Feature: Cantorial music - The Origins of Chazanut          Back to Features page

The man who is charged with the responsibility to lead the service of the Synagogue is called, in Hebrew, the Chazan, (ch pronounced as in the Scottish Loch). He is often also referred to also as the Cantor. The style of the florid compositions that he sings is called Chazanut.

This short article is an unstructured glance at a subject that has been treated to considerable scholarly research. It is by no means comprehensive, but is intended to be merely introductory in character.

At the outset it needs to be said that what one person considers Chazanut won't coincide with someone else's view. Those who listen to Cantorial music have their own perceived notions of what a 'good' Chazan is and certainly, for the aficionado, these views are usually based on comparisons with the 'great' Chazanim of the Golden Age of Chazanut (about which, more later).

The fact is that, since its beginnings Chazanut has constantly changed in character, and indeed it needed to if it was to fulfil its function of being the means by which to inspire congregants. Times change, circumstances alter and the environment in which Jews live has varied over the ages. When people had much time to spare, they would gladly stay in the Synagogue throughout a four hour service, to be 'entertained' by a Chazan and choir.

In the modern world of the sound-bite, an attractive melody or two and a business-like approach to the remainder of the service, is more to the requirements of the times. But most people still like the service to be conducted in the traditional way by someone who is competent and knowledgeable.

What are the elements of Chazanut that are still popular and of importance today?

Undoubtedly a Chazan has to have a 'good' voice. It needn’t be an outstanding voice, although there have been, and there still are men who could easily have made their profession in the operatic world, had they so desired. Indeed, it is well known that certain Cantors were approached to sing in opera and turned down the opportunity. By the same token there have been men such as Richard Tucker, Josef Schmidt and Jan Peerce who were primarily opera singers, but who also frequently occupied the pulpit as Chazan.

It's imperative, indeed a requirement of Halacha, (Jewish Law) that the traditional melodies are absolutely adhered to, and every Chazan worthy of the title will ensure that he keeps strictly to the ancient prayer modes that have become hallowed by time and usage.

A Chazan should also have good diction and a full understanding of the prayers he utters.

The period between the wars is generally regarded as the 'Golden Age of Chazanut.'  This is the time when legendary Chazanim such as Leib Glanz, Kwartin, David Kussevitsky, Sirota, Israel Schorr, Josef Shlisky, Hershman, and Rosenblatt flourished. These men, as well as many others, had the ability to make a profound impact on the emotions of their congregants. Their singing and pleading with the Almighty would send shivers up and down the spines of those who heard them and they were able to raise their listeners to high levels of communion with God.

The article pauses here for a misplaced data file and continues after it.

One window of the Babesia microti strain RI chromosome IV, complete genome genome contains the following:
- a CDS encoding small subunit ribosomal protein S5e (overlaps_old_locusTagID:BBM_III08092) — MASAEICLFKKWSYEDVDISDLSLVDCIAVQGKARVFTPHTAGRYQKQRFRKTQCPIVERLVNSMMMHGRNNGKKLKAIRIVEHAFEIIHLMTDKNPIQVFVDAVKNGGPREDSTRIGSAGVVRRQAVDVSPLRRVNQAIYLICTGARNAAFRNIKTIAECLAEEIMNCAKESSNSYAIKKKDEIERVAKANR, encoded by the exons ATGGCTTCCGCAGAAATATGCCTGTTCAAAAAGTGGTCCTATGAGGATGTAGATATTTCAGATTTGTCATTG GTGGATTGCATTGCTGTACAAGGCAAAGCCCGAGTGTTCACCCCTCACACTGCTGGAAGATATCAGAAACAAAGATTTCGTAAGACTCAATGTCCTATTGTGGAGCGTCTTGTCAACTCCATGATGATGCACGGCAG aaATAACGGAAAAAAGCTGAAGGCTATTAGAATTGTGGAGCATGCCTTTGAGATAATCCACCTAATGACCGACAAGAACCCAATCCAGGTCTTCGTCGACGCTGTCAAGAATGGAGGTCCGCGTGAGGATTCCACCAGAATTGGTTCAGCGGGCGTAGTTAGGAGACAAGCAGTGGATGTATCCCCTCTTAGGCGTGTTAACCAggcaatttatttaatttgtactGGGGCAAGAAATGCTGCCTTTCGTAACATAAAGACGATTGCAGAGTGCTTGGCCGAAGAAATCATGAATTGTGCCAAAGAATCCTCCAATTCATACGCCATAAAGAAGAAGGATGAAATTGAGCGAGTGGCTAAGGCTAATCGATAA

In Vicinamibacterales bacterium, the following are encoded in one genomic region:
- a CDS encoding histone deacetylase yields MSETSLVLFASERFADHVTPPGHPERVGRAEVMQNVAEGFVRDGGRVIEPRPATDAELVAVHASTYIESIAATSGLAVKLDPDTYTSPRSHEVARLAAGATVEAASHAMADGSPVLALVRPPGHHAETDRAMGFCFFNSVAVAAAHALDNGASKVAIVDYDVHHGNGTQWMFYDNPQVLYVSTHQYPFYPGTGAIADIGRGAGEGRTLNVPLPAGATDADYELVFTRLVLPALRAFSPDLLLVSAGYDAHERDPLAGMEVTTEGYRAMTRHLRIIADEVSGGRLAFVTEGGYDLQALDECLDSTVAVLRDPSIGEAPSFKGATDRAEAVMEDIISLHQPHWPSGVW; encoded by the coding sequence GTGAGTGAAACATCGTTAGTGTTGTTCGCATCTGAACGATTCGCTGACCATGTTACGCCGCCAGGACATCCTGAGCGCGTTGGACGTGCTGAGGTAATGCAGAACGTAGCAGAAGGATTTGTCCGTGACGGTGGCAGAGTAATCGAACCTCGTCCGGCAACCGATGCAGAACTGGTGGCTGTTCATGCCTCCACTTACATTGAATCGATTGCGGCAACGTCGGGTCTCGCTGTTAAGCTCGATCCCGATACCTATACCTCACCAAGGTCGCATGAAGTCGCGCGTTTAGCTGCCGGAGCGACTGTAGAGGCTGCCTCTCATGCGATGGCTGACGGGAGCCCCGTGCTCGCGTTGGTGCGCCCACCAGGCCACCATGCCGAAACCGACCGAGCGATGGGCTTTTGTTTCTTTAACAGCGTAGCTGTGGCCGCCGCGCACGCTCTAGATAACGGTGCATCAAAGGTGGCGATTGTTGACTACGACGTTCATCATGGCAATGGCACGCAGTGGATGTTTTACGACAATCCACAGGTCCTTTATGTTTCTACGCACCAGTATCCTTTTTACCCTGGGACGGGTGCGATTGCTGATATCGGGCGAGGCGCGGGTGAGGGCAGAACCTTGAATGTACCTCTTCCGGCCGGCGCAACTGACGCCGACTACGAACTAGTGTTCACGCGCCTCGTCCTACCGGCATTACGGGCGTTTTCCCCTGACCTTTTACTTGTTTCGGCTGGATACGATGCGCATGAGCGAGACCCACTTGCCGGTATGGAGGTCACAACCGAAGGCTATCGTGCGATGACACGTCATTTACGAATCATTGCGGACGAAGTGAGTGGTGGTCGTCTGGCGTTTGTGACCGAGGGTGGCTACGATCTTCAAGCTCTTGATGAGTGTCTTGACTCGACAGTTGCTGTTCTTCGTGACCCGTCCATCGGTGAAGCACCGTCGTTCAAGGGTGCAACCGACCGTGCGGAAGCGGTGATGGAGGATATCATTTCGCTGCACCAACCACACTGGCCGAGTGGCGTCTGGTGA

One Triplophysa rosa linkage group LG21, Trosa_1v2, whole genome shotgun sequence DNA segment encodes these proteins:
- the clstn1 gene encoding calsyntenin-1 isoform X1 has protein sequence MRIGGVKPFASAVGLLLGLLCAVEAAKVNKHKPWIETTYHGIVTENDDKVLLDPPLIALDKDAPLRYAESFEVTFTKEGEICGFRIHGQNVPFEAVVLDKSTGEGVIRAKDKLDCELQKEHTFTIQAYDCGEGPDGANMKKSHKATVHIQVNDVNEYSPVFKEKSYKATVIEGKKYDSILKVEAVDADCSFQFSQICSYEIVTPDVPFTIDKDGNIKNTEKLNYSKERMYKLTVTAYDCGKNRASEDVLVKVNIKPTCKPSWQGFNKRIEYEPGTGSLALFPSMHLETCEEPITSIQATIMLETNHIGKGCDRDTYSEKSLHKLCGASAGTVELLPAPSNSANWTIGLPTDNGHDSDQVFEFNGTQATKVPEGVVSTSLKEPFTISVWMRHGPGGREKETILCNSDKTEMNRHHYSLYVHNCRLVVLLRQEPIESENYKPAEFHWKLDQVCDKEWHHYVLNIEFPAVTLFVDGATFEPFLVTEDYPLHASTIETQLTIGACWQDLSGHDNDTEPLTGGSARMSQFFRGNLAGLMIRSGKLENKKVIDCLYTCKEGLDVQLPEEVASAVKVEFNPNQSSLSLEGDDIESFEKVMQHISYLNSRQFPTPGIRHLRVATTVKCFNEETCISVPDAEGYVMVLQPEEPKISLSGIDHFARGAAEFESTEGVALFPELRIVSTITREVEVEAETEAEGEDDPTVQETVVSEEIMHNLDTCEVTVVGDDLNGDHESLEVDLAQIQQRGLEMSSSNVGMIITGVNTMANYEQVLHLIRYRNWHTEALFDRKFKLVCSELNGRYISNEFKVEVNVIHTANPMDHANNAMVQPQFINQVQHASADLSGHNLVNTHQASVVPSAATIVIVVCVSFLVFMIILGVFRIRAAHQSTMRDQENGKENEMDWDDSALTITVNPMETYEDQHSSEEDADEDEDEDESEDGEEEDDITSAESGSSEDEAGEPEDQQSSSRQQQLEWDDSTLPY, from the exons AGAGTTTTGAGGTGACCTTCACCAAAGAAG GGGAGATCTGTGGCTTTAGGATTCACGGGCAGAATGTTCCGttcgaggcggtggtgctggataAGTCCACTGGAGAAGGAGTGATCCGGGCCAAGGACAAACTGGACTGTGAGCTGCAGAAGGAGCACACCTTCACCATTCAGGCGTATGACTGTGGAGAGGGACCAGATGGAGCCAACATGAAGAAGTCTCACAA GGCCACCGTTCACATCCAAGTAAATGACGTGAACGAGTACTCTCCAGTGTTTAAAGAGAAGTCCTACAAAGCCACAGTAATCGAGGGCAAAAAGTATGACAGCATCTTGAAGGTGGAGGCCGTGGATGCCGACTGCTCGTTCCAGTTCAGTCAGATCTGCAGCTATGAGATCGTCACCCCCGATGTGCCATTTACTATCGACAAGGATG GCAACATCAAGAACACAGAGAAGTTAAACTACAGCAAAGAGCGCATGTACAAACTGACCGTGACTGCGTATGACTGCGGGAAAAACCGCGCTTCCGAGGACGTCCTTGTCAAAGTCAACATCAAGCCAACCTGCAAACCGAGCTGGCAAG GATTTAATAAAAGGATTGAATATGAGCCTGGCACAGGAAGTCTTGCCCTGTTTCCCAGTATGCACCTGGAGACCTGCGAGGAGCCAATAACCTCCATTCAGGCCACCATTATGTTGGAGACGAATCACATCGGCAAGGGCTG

The 'professional' Chazan was also an entertainer, and his role developed out of the need for culture that was felt by a people who couldn't afford, or were often denied the right, to attend local places of entertainment.

A Shaliach Tsibbur - (Hebrew. lit. messenger of the congregation), someone to lead the service, was required from earliest times. The earliest Jewish legal tract, the Mishna (c.200 C.E.) talks about the one who was called upon 'Leireid Lifnei Hateiva' - which literally means 'to go in front of the Ark', and say part of the service aloud.

In these earliest times, knowledge of the prayers was all that was required to qualify a man for the role. However, when men were being invited to lead the service, obviously, the man with the good voice would be more likely to be asked, than the one who couldn't sing in tune.

The 'art' of Chazanut was developed by these men who could sing and who were encouraged to do so by congregations who were often thirsty for culture.

One of the most important elements of Chazanut is called 'Nusach Hatefillah'. This expression has two meanings: one is the form and order of the prayers, and the other refers to the traditional melodies that must be used to chant them. It is this second one that is specific to Chazanut.

These 'chants' or Steiger (from the German steigen - ascending, hence 'scale'), are very important and a Chazan who deviates from them must not be allowed to conduct the service. Their purpose is to set the mood for the day.

There are also many melodies, rather than modes, which are very ancient. In the Ashkenazi rites (Jews who emanate from Western Europe, Germany, Poland, Russia etc.) they are referred to as 'Scarbove Niggunim, (the word Scarbove is probably a corruption of the Latin word sacra meaning 'sacred'), or Misinai-melodies, ie, melodies transmitted from Sinai (!). These titles undoubtedly came about as a means by which to invest them with sanctity and so discourage Chazanim from altering them.

Most of these Scarbove tunes came from Southwestern Germany, from the old communities of Worms, Mayence and the Rhinelands.

Most of the recordings of Cantorial music that are to be found in this site are founded in the Ashkenazi synagogues. Where they come from a different tradition, they will be clearly marked as such.

Rabbi Geoffrey L Shisler